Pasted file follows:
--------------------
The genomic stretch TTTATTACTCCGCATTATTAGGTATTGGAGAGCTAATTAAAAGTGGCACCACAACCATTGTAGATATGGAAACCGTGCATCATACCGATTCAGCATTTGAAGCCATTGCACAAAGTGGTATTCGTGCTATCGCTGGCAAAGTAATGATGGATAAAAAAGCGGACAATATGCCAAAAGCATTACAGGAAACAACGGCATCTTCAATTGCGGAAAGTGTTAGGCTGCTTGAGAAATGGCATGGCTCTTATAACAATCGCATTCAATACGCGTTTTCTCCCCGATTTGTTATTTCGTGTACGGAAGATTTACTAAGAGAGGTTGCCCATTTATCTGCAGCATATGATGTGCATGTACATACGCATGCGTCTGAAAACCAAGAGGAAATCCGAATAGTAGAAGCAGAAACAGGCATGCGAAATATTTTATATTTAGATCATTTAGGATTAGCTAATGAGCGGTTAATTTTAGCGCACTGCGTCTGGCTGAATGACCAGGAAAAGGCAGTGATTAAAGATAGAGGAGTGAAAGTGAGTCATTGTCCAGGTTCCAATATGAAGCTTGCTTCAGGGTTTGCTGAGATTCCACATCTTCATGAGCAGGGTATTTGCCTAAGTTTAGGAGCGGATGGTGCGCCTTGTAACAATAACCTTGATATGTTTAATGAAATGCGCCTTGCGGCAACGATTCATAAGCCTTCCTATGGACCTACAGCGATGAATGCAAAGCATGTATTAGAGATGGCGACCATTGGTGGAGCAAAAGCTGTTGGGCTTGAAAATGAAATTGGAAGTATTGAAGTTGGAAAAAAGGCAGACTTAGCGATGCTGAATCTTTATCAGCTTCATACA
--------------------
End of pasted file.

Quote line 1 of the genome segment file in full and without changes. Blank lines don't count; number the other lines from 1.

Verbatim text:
The genomic stretch TTTATTACTCCGCATTATTAGGTATTGGAGAGCTAATTAAAAGTGGCACCACAACCATTGTAGATATGGAAACCGTGCATCATACCGATTCAGCATTTGAAGCCATTGCACAAAGTGGTATTCGTGCTATCGCTGGCAAAGTAATGATGGATAAAAAAGCGGACAATATGCCAAAAGCATTACAGGAAACAACGGCATCTTCAATTGCGGAAAGTGTTAGGCTGCTTGAGAAATGGCATGGCTCTTATAACAATCGCATTCAATACGCGTTTTCTCCCCGATTTGTTATTTCGTGTACGGAAGATTTACTAAGAGAGGTTGCCCATTTATCTGCAGCATATGATGTGCATGTACATACGCATGCGTCTGAAAACCAAGAGGAAATCCGAATAGTAGAAGCAGAAACAGGCATGCGAAATATTTTATATTTAGATCATTTAGGATTAGCTAATGAGCGGTTAATTTTAGCGCACTGCGTCTGGCTGAATGACCAGGAAAAGGCAGTGATTAAAGATAGAGGAGTGAAAGTGAGTCATTGTCCAGGTTCCAATATGAAGCTTGCTTCAGGGTTTGCTGAGATTCCACATCTTCATGAGCAGGGTATTTGCCTAAGTTTAGGAGCGGATGGTGCGCCTTGTAACAATAACCTTGATATGTTTAATGAAATGCGCCTTGCGGCAACGATTCATAAGCCTTCCTATGGACCTACAGCGATGAATGCAAAGCATGTATTAGAGATGGCGACCATTGGTGGAGCAAAAGCTGTTGGGCTTGAAAATGAAATTGGAAGTATTGAAGTTGGAAAAAAGGCAGACTTAGCGATGCTGAATCTTTATCAGCTTCATACA